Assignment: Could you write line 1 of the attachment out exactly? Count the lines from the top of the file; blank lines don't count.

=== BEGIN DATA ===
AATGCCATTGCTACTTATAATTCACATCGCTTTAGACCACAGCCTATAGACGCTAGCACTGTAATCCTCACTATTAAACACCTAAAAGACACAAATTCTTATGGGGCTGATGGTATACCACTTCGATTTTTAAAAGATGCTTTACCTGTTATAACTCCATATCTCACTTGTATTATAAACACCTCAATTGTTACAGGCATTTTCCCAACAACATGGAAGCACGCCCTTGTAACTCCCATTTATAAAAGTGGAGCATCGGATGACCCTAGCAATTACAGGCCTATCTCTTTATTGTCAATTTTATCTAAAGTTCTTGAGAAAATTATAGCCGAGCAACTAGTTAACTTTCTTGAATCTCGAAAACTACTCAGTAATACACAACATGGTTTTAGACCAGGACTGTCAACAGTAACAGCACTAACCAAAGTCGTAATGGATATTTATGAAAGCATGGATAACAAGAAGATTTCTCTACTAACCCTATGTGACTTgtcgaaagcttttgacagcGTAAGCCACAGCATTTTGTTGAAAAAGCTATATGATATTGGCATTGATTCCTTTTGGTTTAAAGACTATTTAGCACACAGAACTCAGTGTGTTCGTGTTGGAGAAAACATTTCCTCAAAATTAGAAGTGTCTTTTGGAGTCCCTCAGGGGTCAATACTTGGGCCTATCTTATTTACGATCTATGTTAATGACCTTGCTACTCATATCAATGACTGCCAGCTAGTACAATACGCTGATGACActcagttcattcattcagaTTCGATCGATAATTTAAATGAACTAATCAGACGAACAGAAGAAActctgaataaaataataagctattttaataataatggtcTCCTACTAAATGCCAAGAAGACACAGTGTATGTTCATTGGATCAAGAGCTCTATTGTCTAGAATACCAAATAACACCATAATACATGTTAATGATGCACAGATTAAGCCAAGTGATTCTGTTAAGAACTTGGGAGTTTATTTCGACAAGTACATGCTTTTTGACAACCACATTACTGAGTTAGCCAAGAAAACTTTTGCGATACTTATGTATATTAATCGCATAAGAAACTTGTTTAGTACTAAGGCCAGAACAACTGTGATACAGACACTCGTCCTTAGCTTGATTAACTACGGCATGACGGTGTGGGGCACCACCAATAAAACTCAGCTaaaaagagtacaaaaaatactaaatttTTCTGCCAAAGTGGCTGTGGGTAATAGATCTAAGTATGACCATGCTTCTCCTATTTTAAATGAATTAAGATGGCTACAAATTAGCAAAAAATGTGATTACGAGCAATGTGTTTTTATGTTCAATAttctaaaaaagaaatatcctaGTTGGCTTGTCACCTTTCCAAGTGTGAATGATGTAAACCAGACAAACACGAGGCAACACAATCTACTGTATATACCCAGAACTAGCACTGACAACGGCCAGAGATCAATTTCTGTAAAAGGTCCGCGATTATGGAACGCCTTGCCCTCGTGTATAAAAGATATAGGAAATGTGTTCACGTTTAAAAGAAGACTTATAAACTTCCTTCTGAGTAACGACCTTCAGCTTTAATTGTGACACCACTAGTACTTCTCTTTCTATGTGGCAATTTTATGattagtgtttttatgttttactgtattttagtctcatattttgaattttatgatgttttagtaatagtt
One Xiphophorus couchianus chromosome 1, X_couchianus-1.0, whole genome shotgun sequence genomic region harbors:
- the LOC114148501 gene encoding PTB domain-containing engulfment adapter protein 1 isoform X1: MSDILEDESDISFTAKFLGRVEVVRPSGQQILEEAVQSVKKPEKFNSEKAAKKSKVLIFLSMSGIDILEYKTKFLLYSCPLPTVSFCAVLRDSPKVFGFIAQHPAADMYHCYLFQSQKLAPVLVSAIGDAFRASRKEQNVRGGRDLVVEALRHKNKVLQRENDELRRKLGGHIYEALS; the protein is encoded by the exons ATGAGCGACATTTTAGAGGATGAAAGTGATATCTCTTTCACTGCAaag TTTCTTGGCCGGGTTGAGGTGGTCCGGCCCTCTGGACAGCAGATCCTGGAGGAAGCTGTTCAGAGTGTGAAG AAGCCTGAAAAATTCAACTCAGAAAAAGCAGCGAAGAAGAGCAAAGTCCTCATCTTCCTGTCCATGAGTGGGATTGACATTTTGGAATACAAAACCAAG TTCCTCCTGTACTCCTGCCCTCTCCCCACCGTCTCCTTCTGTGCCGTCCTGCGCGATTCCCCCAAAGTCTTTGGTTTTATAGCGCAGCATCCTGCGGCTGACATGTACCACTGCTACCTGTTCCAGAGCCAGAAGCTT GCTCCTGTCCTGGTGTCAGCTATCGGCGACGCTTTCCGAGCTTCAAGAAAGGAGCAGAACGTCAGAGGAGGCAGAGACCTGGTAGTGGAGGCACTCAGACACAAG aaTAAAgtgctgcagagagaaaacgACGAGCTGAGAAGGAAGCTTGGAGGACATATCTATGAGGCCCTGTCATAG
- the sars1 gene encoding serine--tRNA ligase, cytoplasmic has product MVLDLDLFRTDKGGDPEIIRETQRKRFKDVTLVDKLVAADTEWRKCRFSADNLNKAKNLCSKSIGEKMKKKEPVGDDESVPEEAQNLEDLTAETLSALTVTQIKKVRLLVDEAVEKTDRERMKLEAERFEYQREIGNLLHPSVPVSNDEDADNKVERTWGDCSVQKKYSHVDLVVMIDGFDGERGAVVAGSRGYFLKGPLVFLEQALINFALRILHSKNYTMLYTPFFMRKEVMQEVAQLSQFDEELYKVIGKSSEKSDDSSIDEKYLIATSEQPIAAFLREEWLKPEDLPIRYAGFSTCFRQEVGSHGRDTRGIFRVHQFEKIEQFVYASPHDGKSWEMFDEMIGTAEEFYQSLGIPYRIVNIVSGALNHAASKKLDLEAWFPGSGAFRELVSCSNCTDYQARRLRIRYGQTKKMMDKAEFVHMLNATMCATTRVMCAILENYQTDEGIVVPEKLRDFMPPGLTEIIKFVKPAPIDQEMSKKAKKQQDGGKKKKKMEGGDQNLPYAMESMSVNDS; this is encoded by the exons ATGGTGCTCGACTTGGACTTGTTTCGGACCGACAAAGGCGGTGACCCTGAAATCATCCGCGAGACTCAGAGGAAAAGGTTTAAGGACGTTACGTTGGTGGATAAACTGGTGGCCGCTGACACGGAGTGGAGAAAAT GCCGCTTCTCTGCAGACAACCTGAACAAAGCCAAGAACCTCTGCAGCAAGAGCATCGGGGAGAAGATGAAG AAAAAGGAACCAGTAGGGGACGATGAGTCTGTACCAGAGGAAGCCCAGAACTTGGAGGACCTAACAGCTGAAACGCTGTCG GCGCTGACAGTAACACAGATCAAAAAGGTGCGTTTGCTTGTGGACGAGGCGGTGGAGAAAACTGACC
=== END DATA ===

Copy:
AATGCCATTGCTACTTATAATTCACATCGCTTTAGACCACAGCCTATAGACGCTAGCACTGTAATCCTCACTATTAAACACCTAAAAGACACAAATTCTTATGGGGCTGATGGTATACCACTTCGATTTTTAAAAGATGCTTTACCTGTTATAACTCCATATCTCACTTGTATTATAAACACCTCAATTGTTACAGGCATTTTCCCAACAACATGGAAGCACGCCCTTGTAACTCCCATTTATAAAAGTGGAGCATCGGATGACCCTAGCAATTACAGGCCTATCTCTTTATTGTCAATTTTATCTAAAGTTCTTGAGAAAATTATAGCCGAGCAACTAGTTAACTTTCTTGAATCTCGAAAACTACTCAGTAATACACAACATGGTTTTAGACCAGGACTGTCAACAGTAACAGCACTAACCAAAGTCGTAATGGATATTTATGAAAGCATGGATAACAAGAAGATTTCTCTACTAACCCTATGTGACTTgtcgaaagcttttgacagcGTAAGCCACAGCATTTTGTTGAAAAAGCTATATGATATTGGCATTGATTCCTTTTGGTTTAAAGACTATTTAGCACACAGAACTCAGTGTGTTCGTGTTGGAGAAAACATTTCCTCAAAATTAGAAGTGTCTTTTGGAGTCCCTCAGGGGTCAATACTTGGGCCTATCTTATTTACGATCTATGTTAATGACCTTGCTACTCATATCAATGACTGCCAGCTAGTACAATACGCTGATGACActcagttcattcattcagaTTCGATCGATAATTTAAATGAACTAATCAGACGAACAGAAGAAActctgaataaaataataagctattttaataataatggtcTCCTACTAAATGCCAAGAAGACACAGTGTATGTTCATTGGATCAAGAGCTCTATTGTCTAGAATACCAAATAACACCATAATACATGTTAATGATGCACAGATTAAGCCAAGTGATTCTGTTAAGAACTTGGGAGTTTATTTCGACAAGTACATGCTTTTTGACAACCACATTACTGAGTTAGCCAAGAAAACTTTTGCGATACTTATGTATATTAATCGCATAAGAAACTTGTTTAGTACTAAGGCCAGAACAACTGTGATACAGACACTCGTCCTTAGCTTGATTAACTACGGCATGACGGTGTGGGGCACCACCAATAAAACTCAGCTaaaaagagtacaaaaaatactaaatttTTCTGCCAAAGTGGCTGTGGGTAATAGATCTAAGTATGACCATGCTTCTCCTATTTTAAATGAATTAAGATGGCTACAAATTAGCAAAAAATGTGATTACGAGCAATGTGTTTTTATGTTCAATAttctaaaaaagaaatatcctaGTTGGCTTGTCACCTTTCCAAGTGTGAATGATGTAAACCAGACAAACACGAGGCAACACAATCTACTGTATATACCCAGAACTAGCACTGACAACGGCCAGAGATCAATTTCTGTAAAAGGTCCGCGATTATGGAACGCCTTGCCCTCGTGTATAAAAGATATAGGAAATGTGTTCACGTTTAAAAGAAGACTTATAAACTTCCTTCTGAGTAACGACCTTCAGCTTTAATTGTGACACCACTAGTACTTCTCTTTCTATGTGGCAATTTTATGattagtgtttttatgttttactgtattttagtctcatattttgaattttatgatgttttagtaatagtt